Sex and the single flapper

With squealing gold-diggers and hymns to roughage, a revival of Gentlemen Prefer Blondes has its comic moments. But where's the raunch?
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The Independent Culture
THERE ARE some works of art that have a sublime self-sufficiency: only a fool would try to expand on them or recast them in another form.

I mean, what could anyone add to Some Like It Hot? It's a rhetorical question but it didn't restrain Jule Styne from inflating the material into a full-scale stage musical. Result: the unforgettably forgettable Sugar.

You'd think the same would be true of another light-hearted masterpiece - Gentlemen Prefer Blondes, Anita Loos' unimprovably funny "diary" of a gold-digging, not-so-dumb blonde flapper. Here, though, Styne had better luck with the conversion job. True, there are some pretty duff patches in the score where you have to pinch yourself to credit that these run- of-the-mill tunes and unpointed Twenties pastiches can have been penned by the same man who wrote Gypsy. But the spirit of the book - its amused appreciation of the predatory worldliness behind Lorelei's censorious wide-eyed act - is deliciously preserved in certain numbers that sassily send up and celebrate manipulative sexuality and a world where the man a girl called Daddy ain't her pa.

Sex, however, is precisely what is lacking at the centre of Ian Talbot's genial, slightly amateurish revival at the Open Air Theatre in Regents Park. Sara Crowe creates some amusing moments projecting Lorelei's unfounded sense of her own refinement: at the mere mention of the word "work", this girl from the wrong side of the tracks sways queasily and she wheels a cocktail shaker as though even this elevated form of manual labour were a mystery to her. But with her pettish bleat and chipmunkey expression, she comes across more as a determined English schoolgirl than as a blonde American bombshell.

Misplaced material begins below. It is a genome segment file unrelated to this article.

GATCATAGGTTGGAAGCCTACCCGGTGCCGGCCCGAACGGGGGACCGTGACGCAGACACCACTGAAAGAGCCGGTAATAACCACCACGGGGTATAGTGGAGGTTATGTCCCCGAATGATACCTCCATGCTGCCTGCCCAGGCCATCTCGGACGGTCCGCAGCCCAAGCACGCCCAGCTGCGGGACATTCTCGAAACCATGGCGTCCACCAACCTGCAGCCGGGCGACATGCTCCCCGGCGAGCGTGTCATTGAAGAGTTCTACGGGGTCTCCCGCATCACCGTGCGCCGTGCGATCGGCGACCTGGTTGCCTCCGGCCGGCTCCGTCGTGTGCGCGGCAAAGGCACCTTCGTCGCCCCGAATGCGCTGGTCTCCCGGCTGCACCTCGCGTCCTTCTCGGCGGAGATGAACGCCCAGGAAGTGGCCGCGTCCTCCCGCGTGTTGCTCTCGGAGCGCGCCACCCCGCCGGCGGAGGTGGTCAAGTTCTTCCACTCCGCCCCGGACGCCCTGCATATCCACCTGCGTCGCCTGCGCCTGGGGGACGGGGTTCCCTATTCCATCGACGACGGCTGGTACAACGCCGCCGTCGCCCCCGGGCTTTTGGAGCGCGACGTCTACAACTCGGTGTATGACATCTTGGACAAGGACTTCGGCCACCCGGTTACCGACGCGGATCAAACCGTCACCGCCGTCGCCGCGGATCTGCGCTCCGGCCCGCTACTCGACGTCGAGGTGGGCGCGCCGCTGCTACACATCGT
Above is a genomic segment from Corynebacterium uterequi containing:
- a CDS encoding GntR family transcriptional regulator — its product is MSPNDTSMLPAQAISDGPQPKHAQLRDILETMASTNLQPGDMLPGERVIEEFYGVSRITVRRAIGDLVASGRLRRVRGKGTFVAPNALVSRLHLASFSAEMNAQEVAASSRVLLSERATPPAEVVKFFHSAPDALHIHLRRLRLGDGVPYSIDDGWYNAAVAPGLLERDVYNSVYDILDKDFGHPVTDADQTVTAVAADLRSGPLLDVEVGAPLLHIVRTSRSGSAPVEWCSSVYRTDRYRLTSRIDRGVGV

When Marilyn Monroe sings "Diamonds Are A Girl's Best Friend" in the movie version, it's a parody of rampant cupidity: in Crowe's lacklustre rendition, there just isn't enough comic arousal.

It's Debby Bishop who, as Lorelei's wise-cracking chaperone, Dorothy, gives a master class in laid-back teasing raunchiness. "Are we in the way boys?" she enquires insinuatingly when the Parisian father-and-son lawyer duo start covering each other in continental kisses. It's hard to imagine Ms Bishop ever being in the way. She's the best thing in the production, along with the other black performer, Clive Rowe, whose golden tenor voice and winningly open manner carry one over the slight difficulty of believing that, in this period, he could be a button factory heir and a catch for wily Lorelei.

Elsewhere, the show, played on Paul Farnsworth's silver art deco set, is decidedly patchy. Some of the comic cameos are executed so broadly and strenuously, the audience seem to warm to the performers more out of pity than pleasure. Other actors hit on just the right scale like Martin Turner, who as the health fanatic, Josephus Gage, jogs around in a three-piece suit, a fixated gleam in his eye, an unnerving number of nutritious root vegetables in his pocket and a barmy hymn to roughage on his lips: "I start my day with a bowl of bran/and all day through I'm a happy man."

My favourites, though, are the trio of flappers who squeal all the time as if they are being goosed, even when being seated by a waiter from whom they have spectacularly little to fear. As Anita Loos once said, she'd have to call an update Gentleman Prefer Gentleman.

`Gentlemen Prefer Blondes' at the Open Air Theatre, Regent's Park, London NW1 (0171 486 2431/1933